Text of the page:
Jeff Kanew rose out of creating the promotional trailers for such films as "Rocky" and "All the President's Men" to directing frothy comedies such as "Revenge of the Nerds. " He was less successful in...
The visionary Jeff Kanew predicted it when he directed Revenge of the Nerds in 1984 — the age of geek power is upon us. No longer must we hide our love for chemistry, blush over our adherence to proper grammar, reserve our mathematical passions for "alone time." We are blessed to live through an era of dork pride, and Buzzfeed is celebrating our academic fervors with a video of 15 of the nerdiest jokes you'll ever hear.
It doesn't matter if your particular niche is chemistry, logistics, computer science, or linguistics. The video will speak to you with some cheeky humor that'll be sure to spark some head-scratching in those infernal non-nerd friends of yours. But be tolerant — they used to fend off bullies for you, remember?
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Directed "Tough Guys" reuniting Burt Lancaster and Kirk Douglas
Directed first feature-length documentary, "Black Rodeo"
Directed episodes of the CBS series "Touched by an Angel"
Raised in Bethpage, NY on Long Island
Directed box office smash, "Revenge of the Nerds"
Served as editor on "Ordinary People" for Robert Redford
Directed Cameron Douglas in the romantic comedy "Adam and Eve"
Directed the film "Babiy Yar" about the horrific events which occured in Kiev during WWII
Directed box office bomb, "V.I. Warshawski"
Sold Utopia Productions; used profits to produce feature films
First feature film as director-writer-editor released, "Natural Enemies"
Formed own company to do trailers, Utopia Productions
Made TV directorial debut, episode of "Alfred Hitcock Presents"
While a college freshman, worked in trailer department at United Artists (date approximate)
Jeff Kanew rose out of creating the promotional trailers for such films as "Rocky" and "All the President's Men" to directing frothy comedies such as "Revenge of the Nerds. " He was less successful in other genres. He was still a freshman at Columbia University when he went to work for United Artists in New York as an assistant in the department that produced the trailers for UA films. In 1966, Kanew opened his own shop, Utopia Productions, and before long had created the trailer for "The Graduate" and "Midnight Cowboy" among numerous other films. Expanding, he directed and edited "Black Rodeo," a 1971 feature-length documentary on a less known aspect of the circuit, a rodeo that takes place in Harlem, and won good reviews. Kanew decided to try his luck at feature films in 1977 and sold his company to finance his new venture. His first effort was "Natural Enemies," in which Hal Holbrook was a successful publisher who work up one morning with the urge to murder his entire family. "Natural Enemies," which was released in 1979, did not lead to more directing work right away, but Robert Redford asked Kanew to edit "Ordinary People." Kanew parlayed that assignment into "Eddie Macon's Run," a 1982 effort he also wrote and directed, and which starred John Schneider from "The Dukes of Hazzard." Two years later, came the release of "Revenge of the Nerds," modestly-budgeted, but among the top comedies of 1984 in box office gross. Kanew starred Anthony Edwards, one of the lead nerds (Gilbert), in his next effort, "Gotcha!" about a college kid who gets mixed up in international espionage. The film did not succeed on the same level as "Nerds." In 1986, Kanew brought Burt Lancaster and Kirk Douglas back together in "Tough Guys," in which they were aging ex-cons, released from prison but not about the spend their days bagging groceries. Kanew's next two films, "Troop Beverly Hills," a Shelley Long comedy, and "V.I. Warshawski," an attempt to create a female private detective franchise with Kathleen Turner both failed at the box office, and he seemed to drop from sight. Kanew did not work in TV often. He did direct one episode of "Alfred Hitchcock Presents" in 1986 entitled "Night Fever," in which a criminal tries to induce a comely woman to help him escape, but instead gets his just rewards.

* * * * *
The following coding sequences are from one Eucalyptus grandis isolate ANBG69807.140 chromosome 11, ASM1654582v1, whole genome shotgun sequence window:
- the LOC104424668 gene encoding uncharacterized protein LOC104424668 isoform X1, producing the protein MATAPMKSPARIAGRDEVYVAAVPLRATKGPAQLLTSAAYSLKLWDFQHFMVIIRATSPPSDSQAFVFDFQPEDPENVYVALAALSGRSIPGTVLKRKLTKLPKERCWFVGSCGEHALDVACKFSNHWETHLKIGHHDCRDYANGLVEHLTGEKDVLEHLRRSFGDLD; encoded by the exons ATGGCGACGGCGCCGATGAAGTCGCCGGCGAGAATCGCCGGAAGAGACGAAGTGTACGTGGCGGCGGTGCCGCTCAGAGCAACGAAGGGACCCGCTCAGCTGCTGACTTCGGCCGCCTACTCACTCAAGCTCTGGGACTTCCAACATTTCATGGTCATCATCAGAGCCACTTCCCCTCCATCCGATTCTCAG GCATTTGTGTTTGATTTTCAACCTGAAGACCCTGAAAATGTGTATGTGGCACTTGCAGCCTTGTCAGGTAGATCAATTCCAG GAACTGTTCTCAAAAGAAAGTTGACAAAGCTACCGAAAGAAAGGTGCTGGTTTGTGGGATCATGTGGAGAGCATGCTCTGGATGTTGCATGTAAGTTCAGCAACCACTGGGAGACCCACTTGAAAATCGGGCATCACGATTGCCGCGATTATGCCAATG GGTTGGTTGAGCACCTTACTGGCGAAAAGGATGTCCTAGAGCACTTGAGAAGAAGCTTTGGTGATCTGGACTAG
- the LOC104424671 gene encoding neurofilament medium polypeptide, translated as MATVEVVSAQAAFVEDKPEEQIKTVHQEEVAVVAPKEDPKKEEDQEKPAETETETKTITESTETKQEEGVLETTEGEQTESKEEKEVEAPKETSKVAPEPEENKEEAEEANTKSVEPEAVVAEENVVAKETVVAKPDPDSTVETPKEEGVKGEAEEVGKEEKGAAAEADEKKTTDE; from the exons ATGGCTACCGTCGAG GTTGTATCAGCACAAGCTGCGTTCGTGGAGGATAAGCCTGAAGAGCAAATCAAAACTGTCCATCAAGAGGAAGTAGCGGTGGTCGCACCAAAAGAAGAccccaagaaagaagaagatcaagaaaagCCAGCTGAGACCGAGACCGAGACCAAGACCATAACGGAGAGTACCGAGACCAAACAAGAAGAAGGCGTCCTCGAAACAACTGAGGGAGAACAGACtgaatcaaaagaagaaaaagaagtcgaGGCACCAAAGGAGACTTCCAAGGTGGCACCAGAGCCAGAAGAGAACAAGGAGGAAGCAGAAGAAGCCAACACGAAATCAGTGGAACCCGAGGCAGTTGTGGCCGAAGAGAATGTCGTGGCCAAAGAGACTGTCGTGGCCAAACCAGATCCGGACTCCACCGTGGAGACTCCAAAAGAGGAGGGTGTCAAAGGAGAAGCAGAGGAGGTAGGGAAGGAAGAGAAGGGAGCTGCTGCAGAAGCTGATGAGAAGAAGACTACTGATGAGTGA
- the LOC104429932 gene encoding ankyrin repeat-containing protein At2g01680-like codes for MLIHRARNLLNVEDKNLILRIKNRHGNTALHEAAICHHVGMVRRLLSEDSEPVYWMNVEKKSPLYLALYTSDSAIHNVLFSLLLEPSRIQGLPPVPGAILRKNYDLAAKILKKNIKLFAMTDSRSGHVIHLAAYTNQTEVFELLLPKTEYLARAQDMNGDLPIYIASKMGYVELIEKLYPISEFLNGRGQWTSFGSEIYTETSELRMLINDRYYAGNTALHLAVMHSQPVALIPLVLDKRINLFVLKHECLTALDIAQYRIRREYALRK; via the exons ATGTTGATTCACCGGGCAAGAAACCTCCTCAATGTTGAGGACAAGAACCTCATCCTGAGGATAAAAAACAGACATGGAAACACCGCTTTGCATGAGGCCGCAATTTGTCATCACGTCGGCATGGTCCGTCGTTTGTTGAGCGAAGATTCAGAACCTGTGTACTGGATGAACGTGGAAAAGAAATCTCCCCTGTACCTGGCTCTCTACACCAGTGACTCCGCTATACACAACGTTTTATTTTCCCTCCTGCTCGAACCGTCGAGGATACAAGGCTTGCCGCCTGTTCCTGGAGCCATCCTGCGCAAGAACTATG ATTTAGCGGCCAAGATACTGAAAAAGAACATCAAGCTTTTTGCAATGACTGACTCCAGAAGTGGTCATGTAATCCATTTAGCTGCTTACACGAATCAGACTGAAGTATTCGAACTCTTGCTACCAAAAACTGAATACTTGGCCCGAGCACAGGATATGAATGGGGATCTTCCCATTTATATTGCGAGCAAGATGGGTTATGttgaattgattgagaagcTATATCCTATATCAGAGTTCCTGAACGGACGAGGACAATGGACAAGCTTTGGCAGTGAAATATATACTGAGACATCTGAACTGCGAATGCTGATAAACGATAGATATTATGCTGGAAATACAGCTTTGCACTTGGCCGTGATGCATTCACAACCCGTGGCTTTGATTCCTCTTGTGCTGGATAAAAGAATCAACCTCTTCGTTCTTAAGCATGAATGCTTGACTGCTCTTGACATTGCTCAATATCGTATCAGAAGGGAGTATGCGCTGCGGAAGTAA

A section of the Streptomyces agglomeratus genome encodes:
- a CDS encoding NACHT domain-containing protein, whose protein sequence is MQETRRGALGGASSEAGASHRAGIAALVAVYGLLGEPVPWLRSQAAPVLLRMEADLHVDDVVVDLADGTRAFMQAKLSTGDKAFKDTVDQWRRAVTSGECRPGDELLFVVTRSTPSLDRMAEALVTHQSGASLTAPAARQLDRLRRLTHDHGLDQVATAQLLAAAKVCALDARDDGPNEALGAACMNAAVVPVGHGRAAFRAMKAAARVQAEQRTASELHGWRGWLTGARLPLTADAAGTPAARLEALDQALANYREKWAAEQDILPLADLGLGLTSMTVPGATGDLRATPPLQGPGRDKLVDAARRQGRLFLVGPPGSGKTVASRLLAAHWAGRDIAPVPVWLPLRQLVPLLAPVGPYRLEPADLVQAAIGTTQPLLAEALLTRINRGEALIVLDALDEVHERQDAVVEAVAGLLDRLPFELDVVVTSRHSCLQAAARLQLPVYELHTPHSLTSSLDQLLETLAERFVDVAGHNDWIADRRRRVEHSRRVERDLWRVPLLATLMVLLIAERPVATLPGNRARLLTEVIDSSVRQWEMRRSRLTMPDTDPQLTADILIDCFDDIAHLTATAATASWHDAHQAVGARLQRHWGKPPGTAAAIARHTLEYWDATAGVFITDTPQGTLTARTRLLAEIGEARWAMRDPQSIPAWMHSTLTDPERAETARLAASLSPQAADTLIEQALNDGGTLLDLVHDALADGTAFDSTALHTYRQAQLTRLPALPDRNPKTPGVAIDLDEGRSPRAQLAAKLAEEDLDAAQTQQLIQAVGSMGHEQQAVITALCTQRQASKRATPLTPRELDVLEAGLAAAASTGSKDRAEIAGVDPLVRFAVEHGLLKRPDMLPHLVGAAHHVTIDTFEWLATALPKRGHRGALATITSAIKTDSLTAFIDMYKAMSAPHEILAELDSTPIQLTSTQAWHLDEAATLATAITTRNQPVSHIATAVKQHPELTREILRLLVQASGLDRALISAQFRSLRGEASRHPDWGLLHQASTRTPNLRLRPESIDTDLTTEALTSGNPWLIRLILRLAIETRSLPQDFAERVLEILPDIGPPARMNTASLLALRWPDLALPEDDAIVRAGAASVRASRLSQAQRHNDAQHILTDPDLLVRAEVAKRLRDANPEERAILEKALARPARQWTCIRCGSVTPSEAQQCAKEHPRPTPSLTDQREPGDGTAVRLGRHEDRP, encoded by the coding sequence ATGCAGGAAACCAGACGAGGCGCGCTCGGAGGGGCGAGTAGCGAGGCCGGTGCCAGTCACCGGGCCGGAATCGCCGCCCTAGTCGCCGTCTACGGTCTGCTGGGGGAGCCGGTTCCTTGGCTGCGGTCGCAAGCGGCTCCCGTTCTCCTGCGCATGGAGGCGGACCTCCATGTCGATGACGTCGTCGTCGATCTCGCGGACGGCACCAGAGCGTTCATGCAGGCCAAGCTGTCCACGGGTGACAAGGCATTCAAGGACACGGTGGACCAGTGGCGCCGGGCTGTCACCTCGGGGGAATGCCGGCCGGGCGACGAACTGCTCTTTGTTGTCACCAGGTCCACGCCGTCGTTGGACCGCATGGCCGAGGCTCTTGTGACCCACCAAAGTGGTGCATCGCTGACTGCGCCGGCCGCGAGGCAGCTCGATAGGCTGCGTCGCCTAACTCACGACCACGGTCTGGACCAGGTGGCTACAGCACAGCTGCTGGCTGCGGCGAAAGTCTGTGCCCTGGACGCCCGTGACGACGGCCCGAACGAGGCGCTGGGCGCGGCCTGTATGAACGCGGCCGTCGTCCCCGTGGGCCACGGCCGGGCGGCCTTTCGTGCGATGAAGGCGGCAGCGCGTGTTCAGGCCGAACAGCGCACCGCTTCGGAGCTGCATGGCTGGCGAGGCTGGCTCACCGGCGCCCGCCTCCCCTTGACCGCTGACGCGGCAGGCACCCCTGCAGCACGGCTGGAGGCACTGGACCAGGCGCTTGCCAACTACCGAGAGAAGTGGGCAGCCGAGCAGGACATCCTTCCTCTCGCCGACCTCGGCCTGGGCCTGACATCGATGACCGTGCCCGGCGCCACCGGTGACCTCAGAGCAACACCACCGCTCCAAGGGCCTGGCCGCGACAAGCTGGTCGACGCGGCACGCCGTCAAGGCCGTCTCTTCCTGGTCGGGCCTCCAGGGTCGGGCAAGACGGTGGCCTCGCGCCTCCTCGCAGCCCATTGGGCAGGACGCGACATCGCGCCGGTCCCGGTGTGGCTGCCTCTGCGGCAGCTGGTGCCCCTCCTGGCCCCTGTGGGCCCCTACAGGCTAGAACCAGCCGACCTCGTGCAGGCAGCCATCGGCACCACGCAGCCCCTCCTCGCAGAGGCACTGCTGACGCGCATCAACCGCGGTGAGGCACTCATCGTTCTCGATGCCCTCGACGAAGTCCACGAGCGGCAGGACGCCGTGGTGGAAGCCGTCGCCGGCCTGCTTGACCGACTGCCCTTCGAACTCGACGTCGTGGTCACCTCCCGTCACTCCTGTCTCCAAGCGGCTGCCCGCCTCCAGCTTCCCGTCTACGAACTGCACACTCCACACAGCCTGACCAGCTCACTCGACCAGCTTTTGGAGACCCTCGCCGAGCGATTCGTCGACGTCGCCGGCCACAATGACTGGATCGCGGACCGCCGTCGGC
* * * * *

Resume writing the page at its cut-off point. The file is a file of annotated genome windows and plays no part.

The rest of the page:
"When I was 20, I wanted to be the youngest filmmaker in the business ... I was 32 and I figured it was now or never." --Jeff Kanew
"The whole process of making a film is continual compromise. If you have the money to wait till conditions are perfect, and you can get your vision up there just the way you saw it in your head when you were writing it, that's great. But most people end up sort of shifting gears and compromising. And when you get in the cutting room, you look and say 'Now what have I got here?' And that's pretty much what I saw when I was writing it so I feel good about that." --Jeff Kanew